Choir concert focuses on songs of rebellion and protest

Athena Benjamin, Writer

Songs of revolution, resistance and renewal remain relevant.

“In our day, protesters around the world when they are coming together to protest injustice or oppression or dictatorship, they’re using music to rally together and using music to unite and make their voices heard,” said Anna Song, director of choral activities and associate professor of music.

Sunday’s Fall Choir Concert featured songs following the theme of Resistance, Revolution, and Renewal.

The concert included performances by the Linfield Concert Choir, Wildcat Men’s Glee Club, and Cascara Voce. The three classes worked on pieces for this concert since the beginning of fall term.

The setlist contained modern songs from plays such as “Hamilton” and “Les Misérables,” but pieces from the Renaissance and the Elizabethan era were also performed. There was a significant difference in sounds and styles, but the emotion and thought behind each song was the same: a fight against injustice.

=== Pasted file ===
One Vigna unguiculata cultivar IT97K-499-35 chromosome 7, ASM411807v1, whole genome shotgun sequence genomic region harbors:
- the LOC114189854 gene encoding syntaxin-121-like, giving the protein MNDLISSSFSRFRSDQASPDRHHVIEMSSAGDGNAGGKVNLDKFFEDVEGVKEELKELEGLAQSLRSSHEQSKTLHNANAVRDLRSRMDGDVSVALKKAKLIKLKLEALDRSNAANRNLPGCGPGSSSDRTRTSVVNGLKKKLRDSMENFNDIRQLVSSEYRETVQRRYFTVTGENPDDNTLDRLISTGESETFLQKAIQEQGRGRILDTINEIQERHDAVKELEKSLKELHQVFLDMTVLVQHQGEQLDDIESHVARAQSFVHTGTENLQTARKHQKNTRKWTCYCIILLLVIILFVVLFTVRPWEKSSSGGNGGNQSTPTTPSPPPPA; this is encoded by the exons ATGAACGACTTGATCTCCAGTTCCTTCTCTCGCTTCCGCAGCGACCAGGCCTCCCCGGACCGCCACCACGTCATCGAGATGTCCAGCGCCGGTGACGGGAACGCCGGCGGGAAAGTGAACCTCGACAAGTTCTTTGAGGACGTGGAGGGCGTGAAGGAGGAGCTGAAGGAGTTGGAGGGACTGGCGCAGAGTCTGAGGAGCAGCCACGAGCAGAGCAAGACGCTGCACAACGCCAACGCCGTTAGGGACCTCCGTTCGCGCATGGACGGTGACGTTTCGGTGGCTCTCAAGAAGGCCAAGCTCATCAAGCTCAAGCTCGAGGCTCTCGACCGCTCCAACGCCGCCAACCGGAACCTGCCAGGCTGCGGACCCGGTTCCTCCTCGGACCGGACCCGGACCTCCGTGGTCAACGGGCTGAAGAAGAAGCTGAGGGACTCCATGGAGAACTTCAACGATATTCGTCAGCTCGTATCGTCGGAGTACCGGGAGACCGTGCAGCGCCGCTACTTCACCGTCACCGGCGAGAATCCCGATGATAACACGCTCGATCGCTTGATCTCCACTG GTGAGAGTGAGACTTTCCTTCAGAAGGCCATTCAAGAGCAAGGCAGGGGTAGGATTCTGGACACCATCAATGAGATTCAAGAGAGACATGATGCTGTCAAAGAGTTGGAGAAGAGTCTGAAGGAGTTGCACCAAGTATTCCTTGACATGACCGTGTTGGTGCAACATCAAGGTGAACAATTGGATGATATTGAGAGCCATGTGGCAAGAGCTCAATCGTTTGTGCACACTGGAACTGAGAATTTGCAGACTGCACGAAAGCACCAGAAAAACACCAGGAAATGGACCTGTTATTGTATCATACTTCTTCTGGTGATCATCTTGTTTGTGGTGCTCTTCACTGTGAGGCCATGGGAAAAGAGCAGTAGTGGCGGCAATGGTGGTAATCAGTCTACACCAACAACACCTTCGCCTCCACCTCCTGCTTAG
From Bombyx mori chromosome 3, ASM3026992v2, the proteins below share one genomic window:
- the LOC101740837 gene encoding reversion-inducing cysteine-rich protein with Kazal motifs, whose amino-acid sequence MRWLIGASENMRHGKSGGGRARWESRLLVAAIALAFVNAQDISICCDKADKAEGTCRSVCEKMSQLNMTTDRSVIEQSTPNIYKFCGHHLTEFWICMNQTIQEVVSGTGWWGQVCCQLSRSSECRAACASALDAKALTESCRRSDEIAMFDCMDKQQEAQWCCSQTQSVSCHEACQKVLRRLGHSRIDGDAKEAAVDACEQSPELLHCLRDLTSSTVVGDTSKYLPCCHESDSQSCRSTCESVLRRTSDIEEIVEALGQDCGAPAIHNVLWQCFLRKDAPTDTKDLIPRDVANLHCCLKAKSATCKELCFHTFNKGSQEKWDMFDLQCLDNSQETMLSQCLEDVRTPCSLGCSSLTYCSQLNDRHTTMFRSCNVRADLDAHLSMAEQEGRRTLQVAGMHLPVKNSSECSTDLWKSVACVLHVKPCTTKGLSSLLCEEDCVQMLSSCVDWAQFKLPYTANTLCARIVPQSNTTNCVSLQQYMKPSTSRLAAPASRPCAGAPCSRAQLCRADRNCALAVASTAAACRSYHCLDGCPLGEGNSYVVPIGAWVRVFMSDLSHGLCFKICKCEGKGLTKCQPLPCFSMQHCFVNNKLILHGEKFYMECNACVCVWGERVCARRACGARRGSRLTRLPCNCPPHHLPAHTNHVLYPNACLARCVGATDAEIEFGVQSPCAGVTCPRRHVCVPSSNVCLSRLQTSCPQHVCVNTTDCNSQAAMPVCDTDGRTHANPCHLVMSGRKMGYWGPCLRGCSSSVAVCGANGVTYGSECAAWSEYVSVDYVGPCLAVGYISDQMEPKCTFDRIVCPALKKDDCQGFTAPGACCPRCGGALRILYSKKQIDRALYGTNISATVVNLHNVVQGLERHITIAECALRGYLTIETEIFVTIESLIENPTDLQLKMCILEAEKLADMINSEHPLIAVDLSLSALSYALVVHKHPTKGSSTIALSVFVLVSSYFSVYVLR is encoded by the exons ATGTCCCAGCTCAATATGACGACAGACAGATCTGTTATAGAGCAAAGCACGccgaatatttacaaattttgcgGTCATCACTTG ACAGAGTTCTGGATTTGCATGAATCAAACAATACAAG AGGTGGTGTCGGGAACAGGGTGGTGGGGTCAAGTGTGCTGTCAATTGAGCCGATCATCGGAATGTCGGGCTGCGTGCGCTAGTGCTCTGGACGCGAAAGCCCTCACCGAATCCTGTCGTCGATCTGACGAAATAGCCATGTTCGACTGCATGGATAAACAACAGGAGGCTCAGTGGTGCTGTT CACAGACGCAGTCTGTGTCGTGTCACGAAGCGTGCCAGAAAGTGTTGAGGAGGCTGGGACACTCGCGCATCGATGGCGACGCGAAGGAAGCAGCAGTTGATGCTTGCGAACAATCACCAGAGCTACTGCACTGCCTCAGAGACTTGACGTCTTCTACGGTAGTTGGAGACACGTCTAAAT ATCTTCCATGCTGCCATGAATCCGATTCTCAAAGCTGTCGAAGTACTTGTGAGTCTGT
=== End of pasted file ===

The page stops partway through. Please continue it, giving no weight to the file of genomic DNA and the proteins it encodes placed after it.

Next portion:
Each song was given a short synopsis before it was performed to contextualize the composer’s background, intent and impact. This helped deepen perspective and reinforced the afternoon’s theme.

“Music is a direct passage to the soul, to the spirit. It can convey happiness, frustration,” said William McCuen, junior at Linfield and tenor section leader. “If you feel something you use music to convey that to other people. Through music, you can convey emotion and I feel as if this music is the perfect way to convey this need for revolution, resistance, renewal.”

The music covered the 13th century to present day, as well as various places, and styles. The pieces protested gender restrictions, religious prosecution and other forms of oppression.

Even while performing songs in Latin, the singers attempt communicate the intense emotions and intention with their facial expressions and voices. They hope to connect with the audience on an emotional level that will cause them to feel how these composers felt while writing the music.

“[Revolution songs] still have relevance today to people who are trying to fight against injustice,” Song said.